Leprosy was the reason for Sangwan’s parents’ divorce and she never again lived with her mother. So when she was nine and began to show signs of leprosy on her arms, her father sent her to live at the McKean children’s hostel and receive treatment.
Unfortunately, due to suffering the leprosy complication Reaction, she came up in lumps and bumps and had nerve pain. This meant painful months of long hospital stays.
But eventually, and for the first time, she was able to start learning to read and write. Thanks to McKean’s small school. In the holidays she was given the opportunity to learn the traditional Thai art of lacquerware making in McKean’s craft department. Due to her prompt treatment and physiotherapy, Sagwan’s hands did not develop further weakness or disability and she became highly skilled.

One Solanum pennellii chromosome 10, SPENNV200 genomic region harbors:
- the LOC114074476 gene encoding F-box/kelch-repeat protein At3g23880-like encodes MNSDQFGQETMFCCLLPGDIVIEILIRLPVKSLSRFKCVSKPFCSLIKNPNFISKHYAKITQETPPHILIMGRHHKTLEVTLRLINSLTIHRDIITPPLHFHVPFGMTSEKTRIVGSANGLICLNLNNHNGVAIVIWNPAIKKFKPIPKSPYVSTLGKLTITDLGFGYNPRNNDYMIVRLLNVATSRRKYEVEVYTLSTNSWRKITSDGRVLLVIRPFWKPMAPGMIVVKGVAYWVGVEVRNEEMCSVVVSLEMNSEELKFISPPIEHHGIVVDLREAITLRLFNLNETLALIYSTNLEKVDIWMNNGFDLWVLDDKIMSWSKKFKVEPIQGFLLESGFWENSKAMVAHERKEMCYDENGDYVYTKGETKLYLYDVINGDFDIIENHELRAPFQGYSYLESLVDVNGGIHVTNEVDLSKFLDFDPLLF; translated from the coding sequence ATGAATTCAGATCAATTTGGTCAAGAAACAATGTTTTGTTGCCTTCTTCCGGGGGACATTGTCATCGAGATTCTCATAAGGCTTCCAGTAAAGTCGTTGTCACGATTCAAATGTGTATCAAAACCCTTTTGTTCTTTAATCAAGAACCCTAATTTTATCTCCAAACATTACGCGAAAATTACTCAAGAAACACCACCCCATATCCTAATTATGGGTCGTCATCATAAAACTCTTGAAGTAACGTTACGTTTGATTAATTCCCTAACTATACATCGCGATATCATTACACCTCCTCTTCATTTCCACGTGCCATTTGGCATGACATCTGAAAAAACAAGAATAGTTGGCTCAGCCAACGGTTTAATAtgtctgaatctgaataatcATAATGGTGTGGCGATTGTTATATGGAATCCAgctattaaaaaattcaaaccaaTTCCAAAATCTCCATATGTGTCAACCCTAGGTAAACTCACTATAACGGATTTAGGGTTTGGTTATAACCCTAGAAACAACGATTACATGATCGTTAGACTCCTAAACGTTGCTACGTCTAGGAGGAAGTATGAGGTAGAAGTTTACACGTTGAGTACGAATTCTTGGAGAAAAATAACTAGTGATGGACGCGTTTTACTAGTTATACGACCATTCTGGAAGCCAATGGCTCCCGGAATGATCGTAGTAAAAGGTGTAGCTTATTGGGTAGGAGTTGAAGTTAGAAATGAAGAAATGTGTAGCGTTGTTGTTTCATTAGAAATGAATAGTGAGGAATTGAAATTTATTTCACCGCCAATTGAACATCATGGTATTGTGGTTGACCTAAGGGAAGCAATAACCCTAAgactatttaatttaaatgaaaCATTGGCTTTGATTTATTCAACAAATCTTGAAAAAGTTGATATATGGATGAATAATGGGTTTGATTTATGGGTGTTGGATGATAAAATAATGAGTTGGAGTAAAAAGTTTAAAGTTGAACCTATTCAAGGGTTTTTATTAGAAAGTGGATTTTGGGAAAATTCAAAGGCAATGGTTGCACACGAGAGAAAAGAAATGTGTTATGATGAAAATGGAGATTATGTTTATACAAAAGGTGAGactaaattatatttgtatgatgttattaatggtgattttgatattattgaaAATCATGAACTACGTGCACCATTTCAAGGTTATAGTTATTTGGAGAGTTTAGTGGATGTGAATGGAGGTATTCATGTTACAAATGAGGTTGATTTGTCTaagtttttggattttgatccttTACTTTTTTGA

When she was 19, Sangwan married one of the other young patients who was also training in McKean vocational department. They now have two daughters. Neither has contracted leprosy.
Sangwan heads the small team of patients with disabilities making beautiful cut out cards, lined with hand made and dyed mulberry paper. These cards are featured in The Leprosy Mission Australia’s gift catalogue.
Sangwan and her team are delighted to be able to support their families by the sales of their handicrafts. When you give these handmade cards to your friends and family you will be supporting the livelihood of people affected by leprosy and disability, like Sangwan.